Strategic Librarian

Using strategy to develop the law firm library.

Making Budget Season Easier than Not

Anyone responsible for creating and managing a library budget knows how difficult those tasks can be. Whether firms are large or small, there is probably a focus on tracking how much a practice or office costs the firm against what they bring into the firm.  For the firm libraries, this means budgeting by practice or office or both.  Additionally, as librarians we want to know the dollars being spent by new purchases, serials (looseleaf services and periodicals), electronic resources, and more.  Finally, we may have separate budgets for resources treated as overhead and those (e.g., Lexis, Westlaw) where we attempt to recover the expense.  With all this complexity, is there a way to simplify the process?

Over the years, I’ve had a debate with another consultant (and friend) regarding the acquisitions modules in library management systems.  It is my contention that you can do a better job of managing budgets if you implement acquisitions, which doesn’t always happen in law firm libraries.  My friend has always believed that the firm’s accounting system will tell her all she needs to know.  While it is true that your accounting system can probably give you total numbers for any general ledger account, it can’t tell you how the money was spent beyond practice, office or the many accounts set up for budget purposes.

To me, managing a budget happens all year round and it is done more effectively by tracking what is spent at the title and copy level.  I agree that there is such a thing as diminishing returns where a smaller firm library may not get the value for the time that has to be put into this, but, generally, you have to track at a very granular level to get the best results.  You also should be using a library management system built on a relational database to get the best results.  So, what do I get for all this work?

If you are tracking costs at the title/copy level combined with office/practice, you will be able to produce reports that tell you exactly how much you spent during a given year on a print or electronic resource for a particular practice group in a particular office you will be able to:

  • Provide practice groups or offices with lists of the titles they pay for, while asking them to consider whether they continue to need the materials.  Yes, you could try to piece this information together from whatever records you keep outside of a library management system, but tracking expenditures in the way I describe is much more efficient.
  • Generate a budget, that isn’t total guess work, from the library management system.  If the system you are using is relational, you could create a budget report that replicates what accounting wants you to create.  Also, it should allow you to:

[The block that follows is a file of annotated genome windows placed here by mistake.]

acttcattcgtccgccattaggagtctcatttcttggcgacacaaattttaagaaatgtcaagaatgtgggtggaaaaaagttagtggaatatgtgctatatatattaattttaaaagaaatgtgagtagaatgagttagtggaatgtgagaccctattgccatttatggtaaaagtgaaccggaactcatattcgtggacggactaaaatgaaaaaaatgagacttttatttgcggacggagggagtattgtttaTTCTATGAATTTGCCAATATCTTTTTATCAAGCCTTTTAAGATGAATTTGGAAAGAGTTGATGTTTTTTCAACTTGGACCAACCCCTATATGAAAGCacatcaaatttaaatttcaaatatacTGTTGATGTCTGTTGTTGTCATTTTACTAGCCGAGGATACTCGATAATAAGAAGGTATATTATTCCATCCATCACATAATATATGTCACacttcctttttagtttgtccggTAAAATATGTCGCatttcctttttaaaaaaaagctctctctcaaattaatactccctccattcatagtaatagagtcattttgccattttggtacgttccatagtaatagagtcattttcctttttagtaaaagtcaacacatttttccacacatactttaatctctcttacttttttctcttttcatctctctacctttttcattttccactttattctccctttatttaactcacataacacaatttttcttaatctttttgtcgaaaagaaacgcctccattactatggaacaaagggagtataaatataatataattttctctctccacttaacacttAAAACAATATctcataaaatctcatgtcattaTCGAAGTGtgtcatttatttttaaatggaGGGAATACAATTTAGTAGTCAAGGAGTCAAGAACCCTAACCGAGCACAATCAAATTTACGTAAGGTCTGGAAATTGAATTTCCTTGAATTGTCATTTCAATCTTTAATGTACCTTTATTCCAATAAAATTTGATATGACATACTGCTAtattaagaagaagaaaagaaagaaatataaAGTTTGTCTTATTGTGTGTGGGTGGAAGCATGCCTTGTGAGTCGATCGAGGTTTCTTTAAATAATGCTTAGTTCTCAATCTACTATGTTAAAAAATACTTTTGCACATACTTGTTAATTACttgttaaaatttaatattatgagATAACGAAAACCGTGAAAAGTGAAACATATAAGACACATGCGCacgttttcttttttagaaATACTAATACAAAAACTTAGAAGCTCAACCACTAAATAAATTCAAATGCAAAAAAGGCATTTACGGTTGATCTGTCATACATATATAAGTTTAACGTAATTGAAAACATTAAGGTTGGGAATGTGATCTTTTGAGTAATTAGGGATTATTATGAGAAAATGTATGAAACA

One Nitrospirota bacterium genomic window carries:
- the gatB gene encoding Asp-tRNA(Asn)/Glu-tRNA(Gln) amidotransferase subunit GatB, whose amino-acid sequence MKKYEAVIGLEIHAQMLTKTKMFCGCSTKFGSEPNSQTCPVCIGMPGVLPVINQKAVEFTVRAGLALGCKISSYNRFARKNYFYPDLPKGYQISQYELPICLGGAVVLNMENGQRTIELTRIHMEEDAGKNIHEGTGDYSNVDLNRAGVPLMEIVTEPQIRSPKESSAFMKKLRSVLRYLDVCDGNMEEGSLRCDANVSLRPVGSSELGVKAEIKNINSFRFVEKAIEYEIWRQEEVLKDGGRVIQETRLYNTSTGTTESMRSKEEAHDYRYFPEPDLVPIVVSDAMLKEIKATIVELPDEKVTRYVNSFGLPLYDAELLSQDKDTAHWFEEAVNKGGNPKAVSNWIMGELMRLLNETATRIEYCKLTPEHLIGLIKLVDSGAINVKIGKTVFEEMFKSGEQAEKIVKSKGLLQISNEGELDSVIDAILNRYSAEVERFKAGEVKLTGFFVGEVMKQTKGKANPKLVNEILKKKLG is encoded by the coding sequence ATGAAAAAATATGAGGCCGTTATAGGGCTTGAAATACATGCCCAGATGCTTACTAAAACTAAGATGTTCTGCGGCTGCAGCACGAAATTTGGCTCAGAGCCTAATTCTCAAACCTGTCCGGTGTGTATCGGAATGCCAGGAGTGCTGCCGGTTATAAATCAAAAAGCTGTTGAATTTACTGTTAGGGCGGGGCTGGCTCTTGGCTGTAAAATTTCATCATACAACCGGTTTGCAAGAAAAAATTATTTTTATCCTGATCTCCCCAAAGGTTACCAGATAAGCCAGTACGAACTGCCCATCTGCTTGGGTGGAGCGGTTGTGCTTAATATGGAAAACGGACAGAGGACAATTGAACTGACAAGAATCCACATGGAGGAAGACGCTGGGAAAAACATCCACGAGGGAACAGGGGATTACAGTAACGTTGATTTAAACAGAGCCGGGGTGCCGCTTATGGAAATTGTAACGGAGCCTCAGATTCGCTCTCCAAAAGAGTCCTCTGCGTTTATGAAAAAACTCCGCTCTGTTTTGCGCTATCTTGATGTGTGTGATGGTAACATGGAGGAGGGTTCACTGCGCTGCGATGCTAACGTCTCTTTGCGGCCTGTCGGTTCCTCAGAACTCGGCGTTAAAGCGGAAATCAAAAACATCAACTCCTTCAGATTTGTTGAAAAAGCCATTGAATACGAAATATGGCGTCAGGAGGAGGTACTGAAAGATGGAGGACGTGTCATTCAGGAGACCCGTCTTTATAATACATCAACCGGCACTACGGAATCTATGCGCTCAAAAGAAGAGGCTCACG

• Move the annual cost for new purchases into the general ledger accounts the materials belong in for tracking costs the years that follow the purchase.
    • Identify the dollars that are no longer needed because of cancellation of resources.
    • Calculate the new budget using formulas that take a percentage and distribute it across the accounts.

In addition, if you are required to distribute the costs across months, you could track how the dollars were distributed in previous years and apply the monthly percentages to the new budget.

  • Generate monthly or quarterly reports that show you how you are doing against budget.

We installed SydneyPLUS at the last firm (500 lawyers) I worked at and freed ourselves of the tedious hours of budget manipulation by setting up the budget in the way I describe above.  Our Technical Services Manager led the project working with a library staff member who was proficient in SQL databases and Crystal Reports.  We still had steps to take to update the data, before we ran the report. that were documented in a procedure that was updated year to year.

I realize that this may not be for everyone but I would urge you to think about how to improve your budget process.  Besides the benefits listed above it:

  • Reduced staff time spent on the budget process
  • Created more accurate reports
  • Demonstrated that we took the budget process seriously and that our budget request was supported by sound calculations

You need to do quite a bit of planning and implementation up front for this so you might think of working on making the 2009 budget year process easier to manage when you get 2008 out the door.

Do you have thoughts on this budget process or others?  I welcome you to post a comment even if, like my friend, you disagree.

Full disclosure:  While I was once a client of SydneyPLUS’, they are now one of my clients.

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